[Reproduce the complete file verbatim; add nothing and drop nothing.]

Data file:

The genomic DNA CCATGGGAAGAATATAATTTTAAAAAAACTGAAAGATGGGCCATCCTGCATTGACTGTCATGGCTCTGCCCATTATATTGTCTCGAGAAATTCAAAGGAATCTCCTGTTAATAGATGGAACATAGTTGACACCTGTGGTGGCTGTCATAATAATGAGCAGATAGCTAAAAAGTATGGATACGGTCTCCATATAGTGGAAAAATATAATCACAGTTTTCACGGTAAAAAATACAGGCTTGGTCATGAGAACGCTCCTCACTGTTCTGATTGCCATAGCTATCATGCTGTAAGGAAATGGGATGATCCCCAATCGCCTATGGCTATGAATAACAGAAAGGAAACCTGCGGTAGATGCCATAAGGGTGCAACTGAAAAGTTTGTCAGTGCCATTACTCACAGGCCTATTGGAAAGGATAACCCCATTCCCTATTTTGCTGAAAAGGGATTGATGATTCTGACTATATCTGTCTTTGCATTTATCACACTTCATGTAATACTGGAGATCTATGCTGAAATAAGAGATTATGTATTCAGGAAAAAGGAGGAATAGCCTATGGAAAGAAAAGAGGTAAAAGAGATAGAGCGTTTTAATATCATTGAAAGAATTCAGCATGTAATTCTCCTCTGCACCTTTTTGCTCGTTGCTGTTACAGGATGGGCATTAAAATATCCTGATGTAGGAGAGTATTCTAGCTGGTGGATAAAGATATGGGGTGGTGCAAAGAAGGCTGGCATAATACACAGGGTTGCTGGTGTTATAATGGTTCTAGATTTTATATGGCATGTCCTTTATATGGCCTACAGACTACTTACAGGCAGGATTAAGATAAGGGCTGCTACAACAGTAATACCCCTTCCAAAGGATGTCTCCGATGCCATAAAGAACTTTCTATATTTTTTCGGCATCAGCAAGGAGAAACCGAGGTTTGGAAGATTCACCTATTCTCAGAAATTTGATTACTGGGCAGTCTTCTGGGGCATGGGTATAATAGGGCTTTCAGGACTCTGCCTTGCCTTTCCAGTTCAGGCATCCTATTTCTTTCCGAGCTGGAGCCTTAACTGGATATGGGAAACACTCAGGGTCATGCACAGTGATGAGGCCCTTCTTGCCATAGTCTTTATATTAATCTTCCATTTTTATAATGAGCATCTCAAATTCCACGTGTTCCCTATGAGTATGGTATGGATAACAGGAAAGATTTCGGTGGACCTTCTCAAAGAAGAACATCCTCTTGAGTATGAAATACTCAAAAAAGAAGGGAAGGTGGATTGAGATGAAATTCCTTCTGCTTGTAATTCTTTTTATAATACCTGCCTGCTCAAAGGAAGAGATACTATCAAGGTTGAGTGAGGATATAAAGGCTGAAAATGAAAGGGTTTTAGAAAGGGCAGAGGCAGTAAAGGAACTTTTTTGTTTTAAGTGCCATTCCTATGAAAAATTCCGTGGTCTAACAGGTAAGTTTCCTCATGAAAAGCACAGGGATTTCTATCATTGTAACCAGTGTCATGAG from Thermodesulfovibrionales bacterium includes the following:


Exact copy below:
The genomic DNA CCATGGGAAGAATATAATTTTAAAAAAACTGAAAGATGGGCCATCCTGCATTGACTGTCATGGCTCTGCCCATTATATTGTCTCGAGAAATTCAAAGGAATCTCCTGTTAATAGATGGAACATAGTTGACACCTGTGGTGGCTGTCATAATAATGAGCAGATAGCTAAAAAGTATGGATACGGTCTCCATATAGTGGAAAAATATAATCACAGTTTTCACGGTAAAAAATACAGGCTTGGTCATGAGAACGCTCCTCACTGTTCTGATTGCCATAGCTATCATGCTGTAAGGAAATGGGATGATCCCCAATCGCCTATGGCTATGAATAACAGAAAGGAAACCTGCGGTAGATGCCATAAGGGTGCAACTGAAAAGTTTGTCAGTGCCATTACTCACAGGCCTATTGGAAAGGATAACCCCATTCCCTATTTTGCTGAAAAGGGATTGATGATTCTGACTATATCTGTCTTTGCATTTATCACACTTCATGTAATACTGGAGATCTATGCTGAAATAAGAGATTATGTATTCAGGAAAAAGGAGGAATAGCCTATGGAAAGAAAAGAGGTAAAAGAGATAGAGCGTTTTAATATCATTGAAAGAATTCAGCATGTAATTCTCCTCTGCACCTTTTTGCTCGTTGCTGTTACAGGATGGGCATTAAAATATCCTGATGTAGGAGAGTATTCTAGCTGGTGGATAAAGATATGGGGTGGTGCAAAGAAGGCTGGCATAATACACAGGGTTGCTGGTGTTATAATGGTTCTAGATTTTATATGGCATGTCCTTTATATGGCCTACAGACTACTTACAGGCAGGATTAAGATAAGGGCTGCTACAACAGTAATACCCCTTCCAAAGGATGTCTCCGATGCCATAAAGAACTTTCTATATTTTTTCGGCATCAGCAAGGAGAAACCGAGGTTTGGAAGATTCACCTATTCTCAGAAATTTGATTACTGGGCAGTCTTCTGGGGCATGGGTATAATAGGGCTTTCAGGACTCTGCCTTGCCTTTCCAGTTCAGGCATCCTATTTCTTTCCGAGCTGGAGCCTTAACTGGATATGGGAAACACTCAGGGTCATGCACAGTGATGAGGCCCTTCTTGCCATAGTCTTTATATTAATCTTCCATTTTTATAATGAGCATCTCAAATTCCACGTGTTCCCTATGAGTATGGTATGGATAACAGGAAAGATTTCGGTGGACCTTCTCAAAGAAGAACATCCTCTTGAGTATGAAATACTCAAAAAAGAAGGGAAGGTGGATTGAGATGAAATTCCTTCTGCTTGTAATTCTTTTTATAATACCTGCCTGCTCAAAGGAAGAGATACTATCAAGGTTGAGTGAGGATATAAAGGCTGAAAATGAAAGGGTTTTAGAAAGGGCAGAGGCAGTAAAGGAACTTTTTTGTTTTAAGTGCCATTCCTATGAAAAATTCCGTGGTCTAACAGGTAAGTTTCCTCATGAAAAGCACAGGGATTTCTATCATTGTAACCAGTGTCATGAG from Thermodesulfovibrionales bacterium includes the following: